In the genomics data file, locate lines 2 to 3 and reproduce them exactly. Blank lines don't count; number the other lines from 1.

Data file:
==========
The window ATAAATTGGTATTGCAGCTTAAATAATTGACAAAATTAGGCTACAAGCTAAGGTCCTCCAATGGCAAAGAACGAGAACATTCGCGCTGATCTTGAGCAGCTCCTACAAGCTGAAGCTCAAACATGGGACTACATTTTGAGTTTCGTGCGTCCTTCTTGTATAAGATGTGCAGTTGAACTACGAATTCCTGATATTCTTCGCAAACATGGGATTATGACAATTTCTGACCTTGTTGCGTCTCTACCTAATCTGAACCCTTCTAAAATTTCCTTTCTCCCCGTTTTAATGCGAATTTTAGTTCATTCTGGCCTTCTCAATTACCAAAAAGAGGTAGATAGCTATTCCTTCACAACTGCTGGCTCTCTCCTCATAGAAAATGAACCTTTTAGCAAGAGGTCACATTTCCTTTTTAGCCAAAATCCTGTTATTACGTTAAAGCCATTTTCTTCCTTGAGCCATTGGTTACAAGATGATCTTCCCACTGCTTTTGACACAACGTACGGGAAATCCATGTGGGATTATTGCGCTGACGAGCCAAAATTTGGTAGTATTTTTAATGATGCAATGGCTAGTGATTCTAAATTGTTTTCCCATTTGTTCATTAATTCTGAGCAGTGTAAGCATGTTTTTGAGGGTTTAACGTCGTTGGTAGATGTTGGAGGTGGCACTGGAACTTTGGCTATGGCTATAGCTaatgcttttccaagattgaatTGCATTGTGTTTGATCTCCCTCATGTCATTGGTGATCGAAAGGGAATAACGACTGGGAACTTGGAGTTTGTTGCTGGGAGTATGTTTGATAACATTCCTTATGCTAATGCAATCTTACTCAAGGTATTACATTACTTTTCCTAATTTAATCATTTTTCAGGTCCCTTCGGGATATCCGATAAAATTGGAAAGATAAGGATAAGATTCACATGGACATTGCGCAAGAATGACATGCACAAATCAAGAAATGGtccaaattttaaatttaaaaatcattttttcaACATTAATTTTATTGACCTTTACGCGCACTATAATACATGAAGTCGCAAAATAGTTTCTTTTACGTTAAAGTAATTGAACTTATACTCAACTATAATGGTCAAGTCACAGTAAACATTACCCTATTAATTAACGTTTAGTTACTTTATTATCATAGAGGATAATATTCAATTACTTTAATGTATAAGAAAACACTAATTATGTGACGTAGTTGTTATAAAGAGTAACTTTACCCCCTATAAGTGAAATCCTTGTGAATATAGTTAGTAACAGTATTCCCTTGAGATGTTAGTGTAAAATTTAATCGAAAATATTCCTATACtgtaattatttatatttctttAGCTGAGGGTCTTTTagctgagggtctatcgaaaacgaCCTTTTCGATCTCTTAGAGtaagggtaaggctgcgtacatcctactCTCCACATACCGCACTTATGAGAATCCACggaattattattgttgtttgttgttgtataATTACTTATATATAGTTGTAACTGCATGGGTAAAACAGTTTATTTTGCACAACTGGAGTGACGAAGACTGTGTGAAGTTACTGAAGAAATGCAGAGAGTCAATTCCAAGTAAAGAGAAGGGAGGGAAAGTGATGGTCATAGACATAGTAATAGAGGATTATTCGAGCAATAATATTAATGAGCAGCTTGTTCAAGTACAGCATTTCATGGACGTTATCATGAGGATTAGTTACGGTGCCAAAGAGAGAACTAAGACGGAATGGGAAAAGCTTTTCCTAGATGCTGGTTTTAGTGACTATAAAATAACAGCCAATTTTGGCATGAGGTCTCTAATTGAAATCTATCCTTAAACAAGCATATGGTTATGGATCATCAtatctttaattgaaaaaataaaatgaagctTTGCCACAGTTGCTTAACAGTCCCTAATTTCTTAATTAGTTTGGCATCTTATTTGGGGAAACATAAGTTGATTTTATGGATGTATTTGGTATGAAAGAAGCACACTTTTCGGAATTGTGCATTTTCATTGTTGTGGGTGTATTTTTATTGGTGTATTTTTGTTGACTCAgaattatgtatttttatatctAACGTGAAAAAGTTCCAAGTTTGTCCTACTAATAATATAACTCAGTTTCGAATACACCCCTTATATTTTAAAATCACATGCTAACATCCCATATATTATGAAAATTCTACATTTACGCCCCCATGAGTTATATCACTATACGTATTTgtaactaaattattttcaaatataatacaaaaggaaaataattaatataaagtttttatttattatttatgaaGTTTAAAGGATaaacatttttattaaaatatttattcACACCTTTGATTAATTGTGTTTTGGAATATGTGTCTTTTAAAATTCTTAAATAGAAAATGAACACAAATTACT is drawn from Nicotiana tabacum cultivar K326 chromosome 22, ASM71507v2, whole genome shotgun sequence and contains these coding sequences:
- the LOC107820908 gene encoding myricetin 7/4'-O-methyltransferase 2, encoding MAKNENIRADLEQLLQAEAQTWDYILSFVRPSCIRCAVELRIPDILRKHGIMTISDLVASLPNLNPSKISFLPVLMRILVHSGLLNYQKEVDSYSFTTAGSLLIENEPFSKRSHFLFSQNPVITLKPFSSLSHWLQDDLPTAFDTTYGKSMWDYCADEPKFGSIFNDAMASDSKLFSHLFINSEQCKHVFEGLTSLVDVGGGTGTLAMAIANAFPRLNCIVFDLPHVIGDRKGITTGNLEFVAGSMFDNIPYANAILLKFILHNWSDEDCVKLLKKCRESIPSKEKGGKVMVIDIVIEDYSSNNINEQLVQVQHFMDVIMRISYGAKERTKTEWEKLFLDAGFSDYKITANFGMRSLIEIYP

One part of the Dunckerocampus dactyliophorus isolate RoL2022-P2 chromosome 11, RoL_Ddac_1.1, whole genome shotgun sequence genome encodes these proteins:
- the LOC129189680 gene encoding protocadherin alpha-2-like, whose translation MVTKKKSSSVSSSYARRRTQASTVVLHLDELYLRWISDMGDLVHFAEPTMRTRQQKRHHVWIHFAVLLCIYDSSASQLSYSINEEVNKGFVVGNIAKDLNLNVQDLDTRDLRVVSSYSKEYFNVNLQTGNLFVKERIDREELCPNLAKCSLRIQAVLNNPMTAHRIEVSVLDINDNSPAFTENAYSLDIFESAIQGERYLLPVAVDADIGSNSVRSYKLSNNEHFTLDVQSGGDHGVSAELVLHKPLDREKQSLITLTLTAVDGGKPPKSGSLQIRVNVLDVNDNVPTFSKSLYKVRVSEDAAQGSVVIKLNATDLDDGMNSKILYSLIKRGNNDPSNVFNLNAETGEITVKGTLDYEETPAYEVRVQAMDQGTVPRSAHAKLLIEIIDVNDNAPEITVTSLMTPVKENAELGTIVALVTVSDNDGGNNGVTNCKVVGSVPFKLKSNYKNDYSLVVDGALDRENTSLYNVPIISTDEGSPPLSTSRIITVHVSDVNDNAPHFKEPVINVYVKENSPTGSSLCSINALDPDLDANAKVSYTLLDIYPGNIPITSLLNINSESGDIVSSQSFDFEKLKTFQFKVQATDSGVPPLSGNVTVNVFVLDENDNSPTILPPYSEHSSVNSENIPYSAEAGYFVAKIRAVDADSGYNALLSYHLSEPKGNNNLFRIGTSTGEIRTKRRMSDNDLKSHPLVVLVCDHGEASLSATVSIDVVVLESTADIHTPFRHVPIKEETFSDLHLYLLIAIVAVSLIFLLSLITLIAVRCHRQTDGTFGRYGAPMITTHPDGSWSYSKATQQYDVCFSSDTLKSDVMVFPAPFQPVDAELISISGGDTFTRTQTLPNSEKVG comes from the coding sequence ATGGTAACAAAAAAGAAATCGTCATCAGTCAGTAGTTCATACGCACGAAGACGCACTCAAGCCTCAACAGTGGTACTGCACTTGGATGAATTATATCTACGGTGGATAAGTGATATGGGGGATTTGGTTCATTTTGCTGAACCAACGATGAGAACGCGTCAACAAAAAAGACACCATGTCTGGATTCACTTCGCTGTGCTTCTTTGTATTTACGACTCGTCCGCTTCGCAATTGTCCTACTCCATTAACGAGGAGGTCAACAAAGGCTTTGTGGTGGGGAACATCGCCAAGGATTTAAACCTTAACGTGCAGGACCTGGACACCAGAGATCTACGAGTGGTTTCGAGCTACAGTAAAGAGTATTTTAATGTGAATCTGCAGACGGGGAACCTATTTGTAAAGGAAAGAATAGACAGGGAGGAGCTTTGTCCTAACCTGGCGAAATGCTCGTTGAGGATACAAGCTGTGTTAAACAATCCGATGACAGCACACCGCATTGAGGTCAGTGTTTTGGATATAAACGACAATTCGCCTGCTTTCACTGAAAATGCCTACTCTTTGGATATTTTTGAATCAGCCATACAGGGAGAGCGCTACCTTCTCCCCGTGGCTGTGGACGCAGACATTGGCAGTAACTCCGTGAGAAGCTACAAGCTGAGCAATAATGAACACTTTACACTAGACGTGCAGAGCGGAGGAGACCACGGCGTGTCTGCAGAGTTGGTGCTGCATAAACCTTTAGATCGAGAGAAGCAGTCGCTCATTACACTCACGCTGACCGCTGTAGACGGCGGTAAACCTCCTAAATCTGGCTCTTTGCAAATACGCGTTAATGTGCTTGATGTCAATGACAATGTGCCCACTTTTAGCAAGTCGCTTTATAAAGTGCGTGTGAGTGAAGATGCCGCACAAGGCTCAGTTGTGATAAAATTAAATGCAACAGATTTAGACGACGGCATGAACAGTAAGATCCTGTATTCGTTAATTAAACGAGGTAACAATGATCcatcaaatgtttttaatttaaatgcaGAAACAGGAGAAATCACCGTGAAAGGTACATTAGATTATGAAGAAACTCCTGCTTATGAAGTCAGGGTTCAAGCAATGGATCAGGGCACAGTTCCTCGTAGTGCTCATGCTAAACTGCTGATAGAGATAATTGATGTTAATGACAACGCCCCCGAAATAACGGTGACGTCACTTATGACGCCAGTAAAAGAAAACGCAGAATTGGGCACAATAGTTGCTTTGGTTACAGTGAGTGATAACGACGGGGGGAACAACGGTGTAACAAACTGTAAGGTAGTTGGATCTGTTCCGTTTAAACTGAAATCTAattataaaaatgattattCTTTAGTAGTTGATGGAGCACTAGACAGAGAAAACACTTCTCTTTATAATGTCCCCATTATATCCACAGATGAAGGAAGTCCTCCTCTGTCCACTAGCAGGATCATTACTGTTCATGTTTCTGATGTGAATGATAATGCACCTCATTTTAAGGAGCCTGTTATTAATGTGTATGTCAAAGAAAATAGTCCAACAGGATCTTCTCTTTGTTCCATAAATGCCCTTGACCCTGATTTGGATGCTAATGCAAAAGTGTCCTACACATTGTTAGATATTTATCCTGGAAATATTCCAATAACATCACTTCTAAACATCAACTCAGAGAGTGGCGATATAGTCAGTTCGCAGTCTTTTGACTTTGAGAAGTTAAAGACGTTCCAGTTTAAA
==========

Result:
- the LOC107820908 gene encoding myricetin 7/4'-O-methyltransferase 2, encoding MAKNENIRADLEQLLQAEAQTWDYILSFVRPSCIRCAVELRIPDILRKHGIMTISDLVASLPNLNPSKISFLPVLMRILVHSGLLNYQKEVDSYSFTTAGSLLIENEPFSKRSHFLFSQNPVITLKPFSSLSHWLQDDLPTAFDTTYGKSMWDYCADEPKFGSIFNDAMASDSKLFSHLFINSEQCKHVFEGLTSLVDVGGGTGTLAMAIANAFPRLNCIVFDLPHVIGDRKGITTGNLEFVAGSMFDNIPYANAILLKFILHNWSDEDCVKLLKKCRESIPSKEKGGKVMVIDIVIEDYSSNNINEQLVQVQHFMDVIMRISYGAKERTKTEWEKLFLDAGFSDYKITANFGMRSLIEIYP

One part of the Dunckerocampus dactyliophorus isolate RoL2022-P2 chromosome 11, RoL_Ddac_1.1, whole genome shotgun sequence genome encodes these proteins: